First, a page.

7 tips for starting a monetized blog

A friend of mine wants to start blogging — specifically to become an affiliate marketer — and he asked for some tips to successful (monetized) blogging. I started writing an email to him and then realized that I answer this question for people quite frequently so I’m posting the answer here and I’ll link to it whenever I’m asked. (#lazy)

Here’s a list of my top tips for becoming a successful monetized blogger (in no particular order):

  1. Pick a niche. If you want to monetize your blog, choose a target market and write for them. It’s okay to weave in other topics (I primarily write about sales funnels and related topics, but I’m also an amateur economist and write occasionally about the economy, which is probably interesting only to me). And it’s okay to share some of your own personal life (I’m sure your kid’s first words are fascinating to every imaginable niche) but try to keep the majority of your posts relevant to your niche. And it *almost* goes without saying that your affiliate offerings should be related to your niche.
  2. Add value. If you want people to come to your site, give them a reason. If they can get the same information anywhere else there’s not much reason to read your blog. Add value and have a point of difference compared to your competition. (Oh, which reminds me, you’ll probably want to do some competitive research at some point — get a feel for what other people are doing in the same space and figure out why you’re unique).
  3. Add value first. I get that you want to monetize your blog. But add value first. Don’t stuff your blog so full of “monetizationness” that the good content is hard to find because there are too many shimmery, flashy ads. It’s like the seedy side of downtown: There might be a cool little bar, but it’s hard to find because there are so many skanky bars and hotel signs offering rooms for rent by the quarter-hour. Post good content. Make it central. Then integrate your ads and affiliates. Once you’ve build up some credibility as a quality blogger, you can integrate blogs that are specifically about an affiliate product. But it shouldn’t be your first blog post and it shouldn’t be the only thing you blog about. (“That hilarious story about my puppy driving my car reminds me of this fabulous network marketing opportunity that you’ll want to get in on the ground floor right now!”)
  4. Be business-minded. Treat your blog like a business. Take it seriously. Be customer-service oriented. Be fair. Offer value. Think strategically. Most importantly, keep focused on why you’re doing this and remember that your up-front time writing good content is an investment into a payoff that will happen later. I say that because you’ll grow tired of blogging in a few months. You might even give it up for a while. And then you’ll write a post that says “I haven’t updated in a while”. Check out this blog post (from waaaay back in the day) about some ideas for a variety of different kinds of blog posts to write. So it’s important that you always keep reminding yourself why you’re doing it. Oh, and this might be helpful: Here are some ideas to monetize your content if you ever want to move beyond affiliates.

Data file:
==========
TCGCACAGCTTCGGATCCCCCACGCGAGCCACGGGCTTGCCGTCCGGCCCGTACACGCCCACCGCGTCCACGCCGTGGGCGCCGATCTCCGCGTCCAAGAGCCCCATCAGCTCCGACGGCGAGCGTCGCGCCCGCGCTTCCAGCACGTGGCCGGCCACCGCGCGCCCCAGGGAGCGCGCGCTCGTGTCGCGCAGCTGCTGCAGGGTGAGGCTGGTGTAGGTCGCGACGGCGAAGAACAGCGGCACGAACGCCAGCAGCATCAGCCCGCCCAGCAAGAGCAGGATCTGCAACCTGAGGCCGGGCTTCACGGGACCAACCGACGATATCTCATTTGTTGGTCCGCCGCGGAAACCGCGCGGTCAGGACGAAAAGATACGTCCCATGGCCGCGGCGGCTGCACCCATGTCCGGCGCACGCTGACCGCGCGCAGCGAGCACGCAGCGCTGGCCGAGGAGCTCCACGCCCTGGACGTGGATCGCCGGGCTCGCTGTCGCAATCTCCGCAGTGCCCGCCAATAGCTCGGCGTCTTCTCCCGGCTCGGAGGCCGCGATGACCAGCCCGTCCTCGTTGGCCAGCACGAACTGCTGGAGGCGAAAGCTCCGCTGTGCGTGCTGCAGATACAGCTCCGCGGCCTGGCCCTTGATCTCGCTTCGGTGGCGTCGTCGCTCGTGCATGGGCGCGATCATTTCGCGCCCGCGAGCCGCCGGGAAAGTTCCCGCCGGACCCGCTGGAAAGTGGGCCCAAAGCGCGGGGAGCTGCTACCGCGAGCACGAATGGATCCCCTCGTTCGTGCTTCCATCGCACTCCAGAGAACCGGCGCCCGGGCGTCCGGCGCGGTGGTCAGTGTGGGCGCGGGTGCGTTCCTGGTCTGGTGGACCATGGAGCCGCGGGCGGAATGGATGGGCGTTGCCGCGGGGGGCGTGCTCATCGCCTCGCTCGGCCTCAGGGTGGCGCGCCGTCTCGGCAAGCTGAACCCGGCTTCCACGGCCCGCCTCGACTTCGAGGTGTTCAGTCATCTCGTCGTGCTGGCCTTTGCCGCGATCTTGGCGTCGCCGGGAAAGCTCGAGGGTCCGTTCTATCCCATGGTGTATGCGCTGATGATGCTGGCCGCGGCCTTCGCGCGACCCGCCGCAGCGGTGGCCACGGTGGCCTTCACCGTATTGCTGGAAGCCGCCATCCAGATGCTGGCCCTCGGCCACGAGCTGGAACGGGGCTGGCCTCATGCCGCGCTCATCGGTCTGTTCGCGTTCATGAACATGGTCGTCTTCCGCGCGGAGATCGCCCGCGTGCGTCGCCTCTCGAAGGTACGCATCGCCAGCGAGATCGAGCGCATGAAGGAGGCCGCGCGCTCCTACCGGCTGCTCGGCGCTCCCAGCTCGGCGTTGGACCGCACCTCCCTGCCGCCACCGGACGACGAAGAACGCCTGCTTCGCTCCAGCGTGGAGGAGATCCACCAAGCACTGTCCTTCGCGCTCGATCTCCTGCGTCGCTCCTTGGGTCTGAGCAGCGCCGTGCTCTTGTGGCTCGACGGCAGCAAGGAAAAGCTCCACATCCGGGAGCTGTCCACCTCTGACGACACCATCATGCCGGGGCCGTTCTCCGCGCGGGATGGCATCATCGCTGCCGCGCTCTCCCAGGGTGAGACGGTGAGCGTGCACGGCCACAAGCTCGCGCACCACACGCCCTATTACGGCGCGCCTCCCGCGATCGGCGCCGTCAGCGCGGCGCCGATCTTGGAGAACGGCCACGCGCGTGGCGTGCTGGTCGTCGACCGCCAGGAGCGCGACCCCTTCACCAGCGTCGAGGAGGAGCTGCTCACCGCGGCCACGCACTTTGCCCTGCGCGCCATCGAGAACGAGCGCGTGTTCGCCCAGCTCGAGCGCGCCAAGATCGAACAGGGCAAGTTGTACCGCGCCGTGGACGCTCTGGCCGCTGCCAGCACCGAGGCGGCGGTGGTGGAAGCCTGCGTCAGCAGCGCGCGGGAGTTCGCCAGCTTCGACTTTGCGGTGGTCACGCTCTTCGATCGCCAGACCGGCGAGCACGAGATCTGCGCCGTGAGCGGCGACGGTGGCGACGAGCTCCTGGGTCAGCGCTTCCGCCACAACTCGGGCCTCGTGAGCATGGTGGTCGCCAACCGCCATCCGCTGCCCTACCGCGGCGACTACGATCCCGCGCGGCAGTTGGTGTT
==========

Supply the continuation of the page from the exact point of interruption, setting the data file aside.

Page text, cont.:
5. Write for the long-haul. Monetizing a blog is a long-term effort so don’t start rubbing sun tan lotion on yourself just yet. You can eventually enjoy a drunken week on the beach while your bank account rings like a cash register, but it won’t happen tomorrow.
  6. Plan the hell out of your subject matter. I’ve seen want-to-be bloggers with dollar signs in their eyes burn out in a week. They write a bunch of stuff — maybe material for a week or two — then stare blankly at their monitor. It feels like writer’s block but it’s not. It’s horrible planning. Whenever I work with a client to help them develop a sales funnel that includes blogging, I typically create at least 3 months of blog post topics. For myself, I usually have a year’s worth of blog topics on paper, I prefer to have 1-3 months of blog posts scheduled (i.e., I know what I’m going to post 1-3 months in advance) and I try to have 1-4 weeks of blog posts pre-written. Of course, if I need to move them around, I can, but I want a rolling batch of pre-written work. You’ll be amazed at how fast you go through them if you don’t! (How do I know that? I’m writing this the night before I want to publish it… #failtofollowmyownadvice).
  7. It’s a sales funnel. It shouldn’t surprise you that I’m mentioning this. Your awesome blog that is stuffed with high-value content and insanely compelling affiliate links will earn you a big fat $0.00 if you don’t get people to visit your site. There isn’t a magical genie that tells people to go to your site. (Well, there is, and his name is Guy Kawasaki but you have to leave more than a measely quarter under your pillow for him to send people to your site). So market your site like crazy: Twitter, articles, press releases, guest blogs. At some point, you might even want to experiment with advertising (like Google AdWords).

There are other things you can do, too: Build a list and send out emails. That’s big, but I think that’s “step 2”. Step 1 should be: Just get your blog up and running and follow these tips to get started.

Oh, and while I’m dishing out free advice like a late-night buffet, here’s another blog post that you might find useful: “The Entrepreneur’s Silver Bullet“.

Published by Aaron Hoos

Aaron Hoos is a writer, strategist, and investor who builds and optimizes profitable sales funnels. He is the author of The Sales Funnel Bible and other books.

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